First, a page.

December 8, 2010

The occupied theatre space

At 1pm this afternoon, around 100 students and university staff occupied the G12 Gilmorehill theatre at Glasgow University.

Students from schools, colleges and unis from across the city are now in attendance and preparing to spend the night in the occupied space.

The students have released the following statement:

We, the occupants of Glasgow University, made up of past and present students ofeducational facilities across Glasgow, offer our support and backing to all those resistingthe current government’s ideological attack on our public services and the welfare state.

As a predominantly student led movement we act in solidarity with: other students inoccupation across the country; teaching and administrative staff facing redundancies andfunding cuts; and the next generation of students, who will be hit far harder by these cutsthan ourselves.
We also recognise that the attacks on education are part of a wider attack on the welfarestate. These cuts disproportionately target the most vulnerable members of society andare instigated by a coalition government acting without a democratic mandate. We standin solidarity with workers, the unemployed, pensioners and all those who will be adverselyaffected by our government’s proposals.
We offer our support to all those across Europe facing similar cuts as we recognisethat these problems are not confined solely to Britain. We believe a fairer alternative ispossible.
This is only the beginning. Our demands are as follows:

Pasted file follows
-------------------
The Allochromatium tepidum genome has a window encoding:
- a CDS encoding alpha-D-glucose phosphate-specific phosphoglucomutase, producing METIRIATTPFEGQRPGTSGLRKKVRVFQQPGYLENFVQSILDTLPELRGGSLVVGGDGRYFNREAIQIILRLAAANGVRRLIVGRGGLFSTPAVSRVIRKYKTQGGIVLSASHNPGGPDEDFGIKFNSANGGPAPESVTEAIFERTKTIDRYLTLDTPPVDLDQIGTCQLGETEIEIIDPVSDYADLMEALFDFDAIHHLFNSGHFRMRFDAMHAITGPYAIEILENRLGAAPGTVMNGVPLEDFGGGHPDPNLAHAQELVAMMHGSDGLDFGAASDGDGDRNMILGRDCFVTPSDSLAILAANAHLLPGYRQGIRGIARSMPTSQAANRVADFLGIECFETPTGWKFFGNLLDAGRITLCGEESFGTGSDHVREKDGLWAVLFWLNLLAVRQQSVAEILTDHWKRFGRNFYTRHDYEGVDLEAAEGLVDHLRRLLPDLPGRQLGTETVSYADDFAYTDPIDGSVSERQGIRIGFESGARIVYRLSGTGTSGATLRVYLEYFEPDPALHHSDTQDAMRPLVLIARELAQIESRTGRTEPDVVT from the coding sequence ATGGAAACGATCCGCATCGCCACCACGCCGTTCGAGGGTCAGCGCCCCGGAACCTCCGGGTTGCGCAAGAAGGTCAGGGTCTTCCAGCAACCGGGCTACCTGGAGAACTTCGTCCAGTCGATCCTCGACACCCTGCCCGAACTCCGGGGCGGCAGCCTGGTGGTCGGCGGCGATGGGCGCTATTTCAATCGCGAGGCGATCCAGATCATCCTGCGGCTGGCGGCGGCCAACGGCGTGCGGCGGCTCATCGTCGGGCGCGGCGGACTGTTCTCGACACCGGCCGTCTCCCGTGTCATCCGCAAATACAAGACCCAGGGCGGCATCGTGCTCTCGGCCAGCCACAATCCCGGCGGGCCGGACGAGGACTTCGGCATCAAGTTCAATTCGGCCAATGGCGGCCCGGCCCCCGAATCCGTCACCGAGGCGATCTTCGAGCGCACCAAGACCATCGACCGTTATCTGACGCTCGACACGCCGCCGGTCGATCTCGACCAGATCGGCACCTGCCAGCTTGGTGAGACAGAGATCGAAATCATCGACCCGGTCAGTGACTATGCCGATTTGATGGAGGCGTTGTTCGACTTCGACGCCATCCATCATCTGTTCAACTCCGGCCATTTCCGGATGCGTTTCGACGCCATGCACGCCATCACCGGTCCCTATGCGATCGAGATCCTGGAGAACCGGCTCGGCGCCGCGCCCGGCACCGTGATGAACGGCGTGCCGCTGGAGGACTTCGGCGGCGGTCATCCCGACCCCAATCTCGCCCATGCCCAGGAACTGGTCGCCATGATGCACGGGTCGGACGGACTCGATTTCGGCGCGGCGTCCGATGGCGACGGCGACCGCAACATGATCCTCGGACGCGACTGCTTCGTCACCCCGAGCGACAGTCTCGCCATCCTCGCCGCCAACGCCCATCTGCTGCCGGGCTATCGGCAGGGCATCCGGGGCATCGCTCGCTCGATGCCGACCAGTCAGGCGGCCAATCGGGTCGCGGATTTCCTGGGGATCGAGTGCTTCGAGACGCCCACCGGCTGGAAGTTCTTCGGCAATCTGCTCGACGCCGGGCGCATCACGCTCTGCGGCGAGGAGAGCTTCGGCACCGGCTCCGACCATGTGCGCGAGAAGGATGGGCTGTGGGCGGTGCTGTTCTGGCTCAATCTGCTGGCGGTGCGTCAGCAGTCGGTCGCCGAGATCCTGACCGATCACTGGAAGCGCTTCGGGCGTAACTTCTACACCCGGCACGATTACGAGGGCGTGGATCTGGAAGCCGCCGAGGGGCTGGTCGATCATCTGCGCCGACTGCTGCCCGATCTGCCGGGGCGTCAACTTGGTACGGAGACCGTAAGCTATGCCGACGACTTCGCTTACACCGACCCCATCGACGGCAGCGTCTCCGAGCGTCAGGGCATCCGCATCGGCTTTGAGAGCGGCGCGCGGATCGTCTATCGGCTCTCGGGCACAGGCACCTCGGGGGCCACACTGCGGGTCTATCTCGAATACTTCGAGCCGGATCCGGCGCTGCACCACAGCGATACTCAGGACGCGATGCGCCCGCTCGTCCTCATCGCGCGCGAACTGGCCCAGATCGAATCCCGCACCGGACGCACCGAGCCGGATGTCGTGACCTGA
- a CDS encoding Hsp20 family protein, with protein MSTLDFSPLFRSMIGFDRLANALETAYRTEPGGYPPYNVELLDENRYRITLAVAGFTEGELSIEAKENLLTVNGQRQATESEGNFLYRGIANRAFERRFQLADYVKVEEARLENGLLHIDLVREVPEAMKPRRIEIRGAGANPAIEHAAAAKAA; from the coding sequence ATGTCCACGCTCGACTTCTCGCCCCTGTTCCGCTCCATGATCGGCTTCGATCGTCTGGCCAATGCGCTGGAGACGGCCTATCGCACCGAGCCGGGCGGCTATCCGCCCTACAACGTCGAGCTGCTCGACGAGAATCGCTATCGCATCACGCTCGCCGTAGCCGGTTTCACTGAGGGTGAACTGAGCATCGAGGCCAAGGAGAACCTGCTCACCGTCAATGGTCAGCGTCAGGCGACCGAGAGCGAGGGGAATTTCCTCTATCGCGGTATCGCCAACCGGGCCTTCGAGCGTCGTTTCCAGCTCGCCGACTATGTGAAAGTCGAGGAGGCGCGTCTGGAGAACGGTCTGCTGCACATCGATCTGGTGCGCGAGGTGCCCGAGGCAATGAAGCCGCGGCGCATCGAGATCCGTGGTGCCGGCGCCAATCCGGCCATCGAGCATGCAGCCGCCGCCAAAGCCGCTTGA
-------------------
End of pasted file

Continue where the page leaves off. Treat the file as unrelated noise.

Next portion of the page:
Educational:
1. No privatization of our university, or any universities.2. No businessmen on the University Senate.3. Support for students victimized by the police.
National:
4. A statement of active lobbying for completely free education, education from tax,not personal contribution.5. That the Universtiy provides a forum for discussing and fighting the logic of cuts.6. That the University acts on behalf of students and staff, not as their unelectedmanagers.
The Glasgow University Occupation

Follow the occupation on twitter & facebook and come to tomorrow’s city-wide demonstration – 12pm at Buchanan Street!

Walkout against fees and cuts this Thursday

December 6, 2010

This Thursday (December 9th) the UK government is bringing its plans to increase tuition fees to up to £9000 a year to parliament to be voted on.

Across the country students will be protesting this attack on our right to education. In Glasgow, we’ll be organising protests to show that we reject cuts, and that we stand in solidarity with English students facing fee increases – because we know if they get away with it there we’ll be next. We’ll also be demanding that the scrapping of EMA is overturned.

We need YOU to walk out of your school, college or university this Thursday, and join us from 12pm on the Royal Concert Hall steps at the top of Buchanan Street. We want to show the government they can’t get away with stealing our future. If you’re a worker in the city centre come out and join us on your lunch break.

Over the next couple of days we want to try and take leaflets and posters for the protest to as many of Glasgow’s places of education that we can cover. Please download them, print them off and use them. Let us know where’s been done. If you have any time to spare then get in touch and let us know. Invite everyone you know to come and be part of it, spread the word far and wide.

This is the big one. Let’s make sure they know we’re angry.

Leaflet for December 9th